According to the above, these rules are to be followed for shells (defined by bodies), not for solids (defined by groups).
(The solid produced by the script in the Group construction above is modeled properly,
since the constituent shells touch each other but the shells, themselves, are geometrically correct.)
GROUP – ENDGROUP
GROUP "name" [statement1 ... statementn] ENDGROUP
Group definition. All bodies between the corresponding GROUP – ENDGROUP statements will be part of the “name” group.
Groups are not actually generated (placed), they can be used in group operations or placed explicitly using the PLACEGROUP command.
Group definitions cannot be nested, but macro calls containing group definitions and PLACEGROUP commands using other groups can be included.
Group names must be unique inside the current script.
Transformations, cutplanes outside the group definition have no effect on the group parts;
transformations, cutplanes used inside have no effect on the bodies outside the definition.
Group definitions are transparent to attribute DEFINEs and SETs (pens, materials, fills);
attributes defined/set before the definition and those defined/set inside the definition are all effective.
ADDGROUP
ADDGROUP (g_expr1, g_expr2)
ADDGROUP{2} (g_expr1, g_expr2, edgeColor, materialId, materialColor [, operationStatus])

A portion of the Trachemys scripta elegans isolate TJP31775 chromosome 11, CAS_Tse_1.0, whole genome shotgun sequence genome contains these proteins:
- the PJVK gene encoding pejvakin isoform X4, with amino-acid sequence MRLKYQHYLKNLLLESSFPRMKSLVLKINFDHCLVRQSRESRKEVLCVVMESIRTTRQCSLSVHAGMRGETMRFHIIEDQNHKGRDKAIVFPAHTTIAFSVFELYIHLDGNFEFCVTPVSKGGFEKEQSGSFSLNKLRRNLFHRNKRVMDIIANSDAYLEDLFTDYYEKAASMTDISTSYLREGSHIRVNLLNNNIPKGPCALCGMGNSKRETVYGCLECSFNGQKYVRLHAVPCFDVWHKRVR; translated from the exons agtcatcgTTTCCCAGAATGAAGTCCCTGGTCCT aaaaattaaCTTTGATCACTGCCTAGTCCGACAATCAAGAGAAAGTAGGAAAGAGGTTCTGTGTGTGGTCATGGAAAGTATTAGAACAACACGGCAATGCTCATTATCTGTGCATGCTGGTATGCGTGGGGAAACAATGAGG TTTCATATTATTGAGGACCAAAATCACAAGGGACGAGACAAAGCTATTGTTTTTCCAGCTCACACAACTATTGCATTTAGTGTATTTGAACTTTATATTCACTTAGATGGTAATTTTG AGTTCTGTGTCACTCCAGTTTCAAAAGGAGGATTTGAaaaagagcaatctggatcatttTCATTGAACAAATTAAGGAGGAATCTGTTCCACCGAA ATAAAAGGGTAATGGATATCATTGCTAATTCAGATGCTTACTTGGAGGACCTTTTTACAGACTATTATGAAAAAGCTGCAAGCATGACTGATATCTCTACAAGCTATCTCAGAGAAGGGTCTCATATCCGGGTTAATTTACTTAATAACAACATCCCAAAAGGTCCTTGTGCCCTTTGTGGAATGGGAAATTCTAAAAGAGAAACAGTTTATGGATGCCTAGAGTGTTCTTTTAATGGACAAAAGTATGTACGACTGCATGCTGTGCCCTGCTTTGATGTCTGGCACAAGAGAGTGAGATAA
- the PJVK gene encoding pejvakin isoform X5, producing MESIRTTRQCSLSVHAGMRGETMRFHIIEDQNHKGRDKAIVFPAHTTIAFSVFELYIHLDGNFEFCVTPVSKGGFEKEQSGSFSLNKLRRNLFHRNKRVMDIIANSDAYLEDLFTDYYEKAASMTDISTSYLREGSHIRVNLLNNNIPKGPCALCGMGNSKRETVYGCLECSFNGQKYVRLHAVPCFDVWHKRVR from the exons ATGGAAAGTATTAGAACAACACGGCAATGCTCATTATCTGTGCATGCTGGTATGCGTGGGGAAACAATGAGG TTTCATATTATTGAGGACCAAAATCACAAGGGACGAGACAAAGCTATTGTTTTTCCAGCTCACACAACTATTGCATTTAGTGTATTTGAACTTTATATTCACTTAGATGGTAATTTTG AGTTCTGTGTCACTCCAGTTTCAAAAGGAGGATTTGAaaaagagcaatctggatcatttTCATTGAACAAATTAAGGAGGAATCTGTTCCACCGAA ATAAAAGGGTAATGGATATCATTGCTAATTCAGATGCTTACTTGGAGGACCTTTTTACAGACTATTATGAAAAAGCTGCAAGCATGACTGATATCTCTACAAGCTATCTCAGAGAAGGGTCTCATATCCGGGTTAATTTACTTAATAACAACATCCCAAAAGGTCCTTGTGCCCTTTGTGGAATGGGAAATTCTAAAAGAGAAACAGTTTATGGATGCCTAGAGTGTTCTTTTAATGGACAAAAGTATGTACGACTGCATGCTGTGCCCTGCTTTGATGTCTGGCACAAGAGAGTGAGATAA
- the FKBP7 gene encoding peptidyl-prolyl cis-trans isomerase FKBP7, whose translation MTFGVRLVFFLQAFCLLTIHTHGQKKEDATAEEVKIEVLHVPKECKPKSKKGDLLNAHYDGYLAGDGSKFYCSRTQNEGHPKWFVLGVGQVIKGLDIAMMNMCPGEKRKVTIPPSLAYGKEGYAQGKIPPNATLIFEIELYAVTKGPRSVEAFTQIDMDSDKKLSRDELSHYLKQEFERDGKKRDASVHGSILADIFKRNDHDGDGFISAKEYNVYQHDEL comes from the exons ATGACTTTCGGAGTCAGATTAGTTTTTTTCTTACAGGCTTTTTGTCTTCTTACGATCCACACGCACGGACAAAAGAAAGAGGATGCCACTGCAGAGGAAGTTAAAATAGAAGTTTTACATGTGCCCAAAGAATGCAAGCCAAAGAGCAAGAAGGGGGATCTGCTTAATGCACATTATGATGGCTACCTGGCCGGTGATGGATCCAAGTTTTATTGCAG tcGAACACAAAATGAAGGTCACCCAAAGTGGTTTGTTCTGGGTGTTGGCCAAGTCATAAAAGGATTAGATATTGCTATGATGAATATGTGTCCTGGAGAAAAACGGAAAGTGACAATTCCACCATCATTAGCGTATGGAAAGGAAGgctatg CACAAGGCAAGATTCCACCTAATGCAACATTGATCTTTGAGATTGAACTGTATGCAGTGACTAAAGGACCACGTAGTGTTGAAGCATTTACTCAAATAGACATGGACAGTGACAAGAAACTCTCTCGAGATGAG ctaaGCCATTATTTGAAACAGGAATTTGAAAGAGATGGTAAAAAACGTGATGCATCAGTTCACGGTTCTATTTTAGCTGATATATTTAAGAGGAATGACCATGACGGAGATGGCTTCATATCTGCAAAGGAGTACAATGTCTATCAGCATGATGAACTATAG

ADDGROUP{3} (g_expr1, g_expr2, edgeColor, materialId, materialColor [, operationStatus])
SUBGROUP
SUBGROUP (g_expr1, g_expr2)
SUBGROUP{2} (g_expr1, g_expr2, edgeColor, materialId, materialColor [, operationStatus])
SUBGROUP{3} (g_expr1, g_expr2, edgeColor, materialId, materialColor [, operationStatus])
ISECTGROUP
ISECTGROUP (g_expr1, g_expr2)
ISECTGROUP{2} (g_expr1, g_expr2, edgeColor, materialId, materialColor [, operationStatus])
ISECTGROUP{3} (g_expr1, g_expr2, edgeColor, materialId, materialColor [, operationStatus])
g_expr1:
identifier of the base group.g_expr2:
identifier of the tool group.edgeColor:
the color of the new edge when it differs from 0.materialId:
the material of the new face when it differs from 0.materialColor:
the color of the new face when the materialId is 0 and it differs from 0.operationStatus:
status control of the operation.operationStatus = j_{1} + 2*j_{2}
, where each j can be 0 or 1.
j_{1}: